Shetland War Memorial
Communities and organisations in Shetland commemorated the lost with memorials and plaques. The main memorial in Lerwick was unveiled in 1924. There are some surprises in how it came about. It wasn’t without controversy or argument.
In July 1919 the then Zetland County Council and Lerwick Town Council appointed J W Robertson, a successful Lerwick businessman, to chair a committee to look into a war memorial. Some proposals were soon eliminated. A building was opposed, despite two suggestions being a sanatorium or hospital extension. A lot of people weren’t comfortable with it. The living shouldn’t benefit from the dead was one reason given. Fund raising was similar, there were some methods people didn’t think appropriate. Whist drives and dances were out. Subscription was settled on as a method.
In February 1920 J W Robertson headed a second committee, and there was a new appeal, this time including a house to house collection. By May 1921 they had £2,365, less than hoped for. Time was passing and country districts had started with their own memorials. There was always an element of town/country conflict in the procedure, despite it being a Shetland-wide memorial. At this time, many country people only rarely encountered Lerwick. Not surprisingly, they preferred more local focus for the fallen.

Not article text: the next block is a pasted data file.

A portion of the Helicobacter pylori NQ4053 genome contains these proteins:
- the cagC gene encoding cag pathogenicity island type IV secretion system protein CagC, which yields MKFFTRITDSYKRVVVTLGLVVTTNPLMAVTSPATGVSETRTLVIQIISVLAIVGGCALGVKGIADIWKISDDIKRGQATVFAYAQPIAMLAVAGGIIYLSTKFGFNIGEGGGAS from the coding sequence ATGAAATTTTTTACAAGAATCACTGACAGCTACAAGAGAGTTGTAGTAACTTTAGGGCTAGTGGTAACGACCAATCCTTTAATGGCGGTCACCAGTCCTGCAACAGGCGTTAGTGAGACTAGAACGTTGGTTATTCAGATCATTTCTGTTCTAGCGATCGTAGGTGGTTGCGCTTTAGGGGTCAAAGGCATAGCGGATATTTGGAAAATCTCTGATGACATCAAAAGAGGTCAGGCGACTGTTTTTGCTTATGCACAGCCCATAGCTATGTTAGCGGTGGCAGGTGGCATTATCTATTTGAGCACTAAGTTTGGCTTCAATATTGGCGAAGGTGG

The design process had difficulties. One proposal from Robert Williamson incorporated a Viking figure. Despite how Norse imagery had embedded itself in Shetland, and especially Lerwick, in the decades leading up to the war, the Viking figure was opposed. The associations with glorying in slaughter, bloody domination, and simple foreigness, seem to have been the points of failure. Even so, when the Committee asked the designer of the Scottish National War Memorial, Sir Robert Lorimer, to design a memorial for them, he also incorporated a Viking. Testimony again, to how Shetland had come to be associated with this theme.
Sir Robert went back to the drawing board, and came up with the present memorial. It resembles his notable work for the Royal Navy at Chatham. Simple, clean-lined, dignified, and as people wanted, devoid of the Viking. It did include a Norse longship, along with the Scottish symbols of the St. Andrew's Cross, a Lion Rampant, and a Thistle. The committee decided that Shetland natives and residents would be on the memorial. It established eligibility criteria, unlike the Roll of Honour.
On 6 January 1924, Mrs Janet Hardy, who had lost three sons, Thomas, Charles, and William, in the course of the war, unveiled the memorial.